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Security Remains A Real Concern With Real-Time Communication Tools

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Be careful what sensitive information is shared on Zoom and other real-time communication apps. While these collaborative tools have helped make it easier than ever for those working remotely to stay connected, and even have shown how it isn’t necessary to get on an airplane to attend a meeting in person, there remain very valid security concerns.

Ciarán Cotter, offensive security engineer at AppOmni, explained how he discovered a vulnerability that affected Zoom Rooms—a feature that allows team members in different physical locations to work together.

“The flaw could have allowed attackers to gain invisible, unauthorized access to sensitive information contained in an organization’s Zoom tenant, including data contained in Team Chat, Whiteboards, and other Zoom applications, by predicting and claiming an auto-generated Zoom Rooms email address,” Cotter further warned.

It worked by taking advantage of how Zoom Room accounts are created—and could allow users to access confidential information contained in any Team Chat channel, beyond the current meeting chat, and persist in this access completely invisibly, and indefinitely.

“Once inside a channel, an attacker posing as a Zoom Room user could not be removed by any administrator or even the Zoom account owner,” Cotter added.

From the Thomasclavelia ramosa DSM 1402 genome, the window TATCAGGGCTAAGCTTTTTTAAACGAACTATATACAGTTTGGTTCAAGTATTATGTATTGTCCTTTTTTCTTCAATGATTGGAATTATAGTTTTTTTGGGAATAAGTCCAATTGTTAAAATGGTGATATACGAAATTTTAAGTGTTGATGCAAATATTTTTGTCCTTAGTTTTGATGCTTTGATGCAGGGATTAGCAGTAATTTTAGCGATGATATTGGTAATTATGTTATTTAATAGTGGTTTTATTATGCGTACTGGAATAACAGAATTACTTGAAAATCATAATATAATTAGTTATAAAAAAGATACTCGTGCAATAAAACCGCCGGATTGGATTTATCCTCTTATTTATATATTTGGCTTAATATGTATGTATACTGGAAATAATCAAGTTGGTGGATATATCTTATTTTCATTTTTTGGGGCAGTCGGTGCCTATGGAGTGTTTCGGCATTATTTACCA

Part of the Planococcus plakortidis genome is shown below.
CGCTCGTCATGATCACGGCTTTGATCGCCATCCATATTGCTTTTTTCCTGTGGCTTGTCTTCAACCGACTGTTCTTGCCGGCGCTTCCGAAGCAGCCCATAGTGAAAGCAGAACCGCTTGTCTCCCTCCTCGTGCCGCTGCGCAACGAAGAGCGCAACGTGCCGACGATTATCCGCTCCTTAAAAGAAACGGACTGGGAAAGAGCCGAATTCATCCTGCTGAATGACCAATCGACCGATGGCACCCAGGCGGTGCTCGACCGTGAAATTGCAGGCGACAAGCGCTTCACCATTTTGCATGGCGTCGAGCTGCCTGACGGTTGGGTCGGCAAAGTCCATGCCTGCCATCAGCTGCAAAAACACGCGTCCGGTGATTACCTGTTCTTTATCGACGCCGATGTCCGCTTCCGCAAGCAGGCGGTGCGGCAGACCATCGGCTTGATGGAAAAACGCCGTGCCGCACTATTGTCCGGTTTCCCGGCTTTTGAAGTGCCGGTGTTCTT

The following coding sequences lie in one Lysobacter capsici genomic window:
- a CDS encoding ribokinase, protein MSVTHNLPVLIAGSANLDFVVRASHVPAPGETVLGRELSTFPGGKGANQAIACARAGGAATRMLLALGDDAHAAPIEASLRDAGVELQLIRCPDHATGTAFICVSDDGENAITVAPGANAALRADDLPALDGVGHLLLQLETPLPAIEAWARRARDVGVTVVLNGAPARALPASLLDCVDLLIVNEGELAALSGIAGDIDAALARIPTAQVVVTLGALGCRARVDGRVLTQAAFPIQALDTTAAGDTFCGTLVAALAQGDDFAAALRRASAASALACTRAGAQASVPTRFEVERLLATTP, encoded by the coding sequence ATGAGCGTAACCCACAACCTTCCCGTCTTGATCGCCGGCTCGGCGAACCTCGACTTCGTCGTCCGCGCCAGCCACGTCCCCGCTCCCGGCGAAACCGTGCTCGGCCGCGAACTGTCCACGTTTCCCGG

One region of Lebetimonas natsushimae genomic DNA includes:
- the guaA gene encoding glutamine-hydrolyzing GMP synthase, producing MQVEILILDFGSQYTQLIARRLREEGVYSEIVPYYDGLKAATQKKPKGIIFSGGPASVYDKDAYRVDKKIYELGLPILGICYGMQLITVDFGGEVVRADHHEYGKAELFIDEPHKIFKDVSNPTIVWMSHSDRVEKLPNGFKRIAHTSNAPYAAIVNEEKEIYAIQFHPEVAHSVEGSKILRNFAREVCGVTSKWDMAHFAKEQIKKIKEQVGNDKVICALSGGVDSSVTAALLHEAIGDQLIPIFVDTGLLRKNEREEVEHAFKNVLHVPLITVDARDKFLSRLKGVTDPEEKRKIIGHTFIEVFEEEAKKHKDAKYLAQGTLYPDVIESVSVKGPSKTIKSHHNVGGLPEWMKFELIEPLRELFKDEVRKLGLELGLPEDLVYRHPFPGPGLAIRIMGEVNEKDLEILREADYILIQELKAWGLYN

The flaw has since been addressed. Zoom removed the ability to activate the room accounts, yet it is a reminder that many of the tools that allow for easier communication can create new paths for hackers to exploit.

Zoombombing And Other Threats

It was during the pandemic, when Zoom and other platforms became a lifeline that allowed individuals to remain connected that hackers quickly found exploits. Among the most notorious was “Zoombombing,” even if it wasn’t limited just to Zoom.

“While Zoom has made progress in addressing end-to-end encryption and the notorious ‘Zoombombing’ issues, lingering doubts remain regarding the platform’s ability to provide robust security, especially in high-stakes environments,” suggested Ted Miracco, CEO of mobile security provider Approov.

Even more alarming is how artificial intelligence could further present additional concerns for users, especially as the platforms have access to so much user data.

“Zoom’s AI data collection practices should serve as a warning for users of other collaboration platforms, including Microsoft Teams and Google Meet,” Miracco added. “As organizations rush to integrate AI capabilities into their products, there’s a broader challenge of balancing competitiveness in the AI race with preserving customer trust. The scrutiny faced by Zoom highlights deep trust issues in the tech industry, and users must understand the data handling practices of any platform their organization relies on for collaboration.”

These issues are likely only to get worse, as organizations increasingly rely on social media collaboration tools for remote work. This presents a significant cyber safety risk.

“The Zoom AI data collection incidents underscore the need for heightened user and organizational awareness. Other social media platforms like Slack and Microsoft Teams also facilitate real-time communication and may expose sensitive information to AIs,” Micacco noted. “A trend where organizations, in their pursuit of AI advancements, overlook the ramifications of sharing internal confidential information on platforms managed externally is perhaps the biggest emerging privacy threat on the horizon. In the rush to embrace cloud based services we may be inadvertently losing control over our private and confidential data.”

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